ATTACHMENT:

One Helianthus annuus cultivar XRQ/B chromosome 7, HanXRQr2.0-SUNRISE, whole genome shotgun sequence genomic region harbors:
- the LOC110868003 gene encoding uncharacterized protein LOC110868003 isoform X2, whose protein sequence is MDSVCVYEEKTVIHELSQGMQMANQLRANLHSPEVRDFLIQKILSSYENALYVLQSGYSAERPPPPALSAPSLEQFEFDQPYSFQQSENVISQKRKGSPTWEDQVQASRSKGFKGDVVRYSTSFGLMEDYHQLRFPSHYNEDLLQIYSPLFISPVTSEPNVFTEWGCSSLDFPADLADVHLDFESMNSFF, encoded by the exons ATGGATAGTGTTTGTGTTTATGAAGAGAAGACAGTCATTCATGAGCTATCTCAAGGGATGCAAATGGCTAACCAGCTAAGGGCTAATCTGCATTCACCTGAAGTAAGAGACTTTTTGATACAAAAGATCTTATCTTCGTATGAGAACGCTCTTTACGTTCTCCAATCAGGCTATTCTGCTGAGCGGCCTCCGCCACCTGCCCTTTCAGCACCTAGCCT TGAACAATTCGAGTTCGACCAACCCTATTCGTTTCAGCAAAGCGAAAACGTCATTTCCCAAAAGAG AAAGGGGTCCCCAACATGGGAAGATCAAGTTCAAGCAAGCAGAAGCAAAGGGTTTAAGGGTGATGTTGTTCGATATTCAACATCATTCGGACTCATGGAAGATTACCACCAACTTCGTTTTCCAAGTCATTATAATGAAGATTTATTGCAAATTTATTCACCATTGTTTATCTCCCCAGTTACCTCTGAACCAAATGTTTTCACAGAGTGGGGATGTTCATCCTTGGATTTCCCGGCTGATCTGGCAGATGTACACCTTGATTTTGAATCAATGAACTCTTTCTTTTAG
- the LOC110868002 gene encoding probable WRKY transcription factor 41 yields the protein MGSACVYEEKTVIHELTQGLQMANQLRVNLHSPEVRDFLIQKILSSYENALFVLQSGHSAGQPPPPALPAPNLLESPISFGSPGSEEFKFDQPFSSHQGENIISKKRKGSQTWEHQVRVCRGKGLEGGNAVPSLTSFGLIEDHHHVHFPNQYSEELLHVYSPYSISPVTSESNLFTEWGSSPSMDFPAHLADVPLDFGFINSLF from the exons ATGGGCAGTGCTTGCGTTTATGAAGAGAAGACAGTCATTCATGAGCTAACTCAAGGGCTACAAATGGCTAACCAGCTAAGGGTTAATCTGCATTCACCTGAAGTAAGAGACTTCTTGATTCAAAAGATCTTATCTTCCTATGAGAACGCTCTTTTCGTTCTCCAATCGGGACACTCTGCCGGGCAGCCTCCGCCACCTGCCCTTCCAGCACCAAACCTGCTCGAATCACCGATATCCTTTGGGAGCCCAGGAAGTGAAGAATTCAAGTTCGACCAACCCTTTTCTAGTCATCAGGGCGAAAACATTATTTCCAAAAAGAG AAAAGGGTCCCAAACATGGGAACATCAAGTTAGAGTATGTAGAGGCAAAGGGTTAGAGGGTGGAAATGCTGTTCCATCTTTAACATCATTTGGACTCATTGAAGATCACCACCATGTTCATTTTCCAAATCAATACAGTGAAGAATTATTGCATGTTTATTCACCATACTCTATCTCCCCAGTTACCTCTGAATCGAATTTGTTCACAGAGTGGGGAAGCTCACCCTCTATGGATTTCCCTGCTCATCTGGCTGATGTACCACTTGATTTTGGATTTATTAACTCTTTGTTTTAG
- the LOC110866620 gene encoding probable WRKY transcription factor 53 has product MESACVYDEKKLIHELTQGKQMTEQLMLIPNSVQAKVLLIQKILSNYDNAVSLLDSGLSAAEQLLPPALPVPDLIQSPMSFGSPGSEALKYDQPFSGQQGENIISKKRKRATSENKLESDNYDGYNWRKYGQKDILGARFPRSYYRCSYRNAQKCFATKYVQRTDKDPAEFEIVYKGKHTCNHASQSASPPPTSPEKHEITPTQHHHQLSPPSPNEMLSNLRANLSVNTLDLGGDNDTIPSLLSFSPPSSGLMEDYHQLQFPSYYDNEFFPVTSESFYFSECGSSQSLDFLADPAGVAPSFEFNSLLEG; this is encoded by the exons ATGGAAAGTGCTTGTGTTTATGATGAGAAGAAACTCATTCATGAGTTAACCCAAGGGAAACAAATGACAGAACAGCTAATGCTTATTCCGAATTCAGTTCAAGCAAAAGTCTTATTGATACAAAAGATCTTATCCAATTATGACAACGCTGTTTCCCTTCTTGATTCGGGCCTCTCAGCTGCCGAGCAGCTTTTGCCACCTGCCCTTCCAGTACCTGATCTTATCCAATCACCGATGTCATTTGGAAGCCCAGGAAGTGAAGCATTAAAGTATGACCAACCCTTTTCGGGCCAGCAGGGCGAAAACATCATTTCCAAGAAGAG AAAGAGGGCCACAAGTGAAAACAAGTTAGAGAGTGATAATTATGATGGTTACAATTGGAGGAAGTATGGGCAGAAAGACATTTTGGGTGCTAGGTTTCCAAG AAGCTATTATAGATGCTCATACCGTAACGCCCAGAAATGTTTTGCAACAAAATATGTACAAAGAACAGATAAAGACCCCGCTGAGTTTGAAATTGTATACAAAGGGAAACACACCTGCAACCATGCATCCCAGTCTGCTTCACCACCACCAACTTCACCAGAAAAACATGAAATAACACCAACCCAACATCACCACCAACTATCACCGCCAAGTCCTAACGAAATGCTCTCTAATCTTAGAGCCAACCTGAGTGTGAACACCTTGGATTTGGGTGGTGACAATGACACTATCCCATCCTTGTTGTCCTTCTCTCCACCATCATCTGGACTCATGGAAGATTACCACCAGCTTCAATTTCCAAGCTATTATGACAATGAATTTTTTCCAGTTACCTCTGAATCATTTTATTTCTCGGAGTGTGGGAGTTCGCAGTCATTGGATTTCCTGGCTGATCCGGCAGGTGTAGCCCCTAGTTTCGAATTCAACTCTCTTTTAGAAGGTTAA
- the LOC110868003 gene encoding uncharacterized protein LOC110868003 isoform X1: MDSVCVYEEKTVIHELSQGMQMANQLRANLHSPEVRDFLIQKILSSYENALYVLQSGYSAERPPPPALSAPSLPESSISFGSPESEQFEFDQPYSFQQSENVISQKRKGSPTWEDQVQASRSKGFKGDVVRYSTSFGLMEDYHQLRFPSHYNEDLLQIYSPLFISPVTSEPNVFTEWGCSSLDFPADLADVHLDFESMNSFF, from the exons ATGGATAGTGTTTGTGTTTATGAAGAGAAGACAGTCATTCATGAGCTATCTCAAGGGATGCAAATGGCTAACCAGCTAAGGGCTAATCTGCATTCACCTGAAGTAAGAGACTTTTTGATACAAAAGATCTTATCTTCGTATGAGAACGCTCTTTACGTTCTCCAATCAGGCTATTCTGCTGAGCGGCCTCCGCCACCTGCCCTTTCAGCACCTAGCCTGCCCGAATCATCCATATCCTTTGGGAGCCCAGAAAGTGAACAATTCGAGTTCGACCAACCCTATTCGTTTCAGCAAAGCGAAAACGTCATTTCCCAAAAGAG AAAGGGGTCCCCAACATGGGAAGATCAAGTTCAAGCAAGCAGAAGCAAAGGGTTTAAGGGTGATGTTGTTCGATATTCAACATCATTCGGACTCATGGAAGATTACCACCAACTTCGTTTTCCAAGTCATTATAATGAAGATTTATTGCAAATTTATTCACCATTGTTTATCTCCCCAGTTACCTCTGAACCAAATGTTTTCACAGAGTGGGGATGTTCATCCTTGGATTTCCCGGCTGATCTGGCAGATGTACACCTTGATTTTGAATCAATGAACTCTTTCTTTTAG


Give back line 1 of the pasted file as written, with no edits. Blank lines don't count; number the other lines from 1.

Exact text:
One Helianthus annuus cultivar XRQ/B chromosome 7, HanXRQr2.0-SUNRISE, whole genome shotgun sequence genomic region harbors: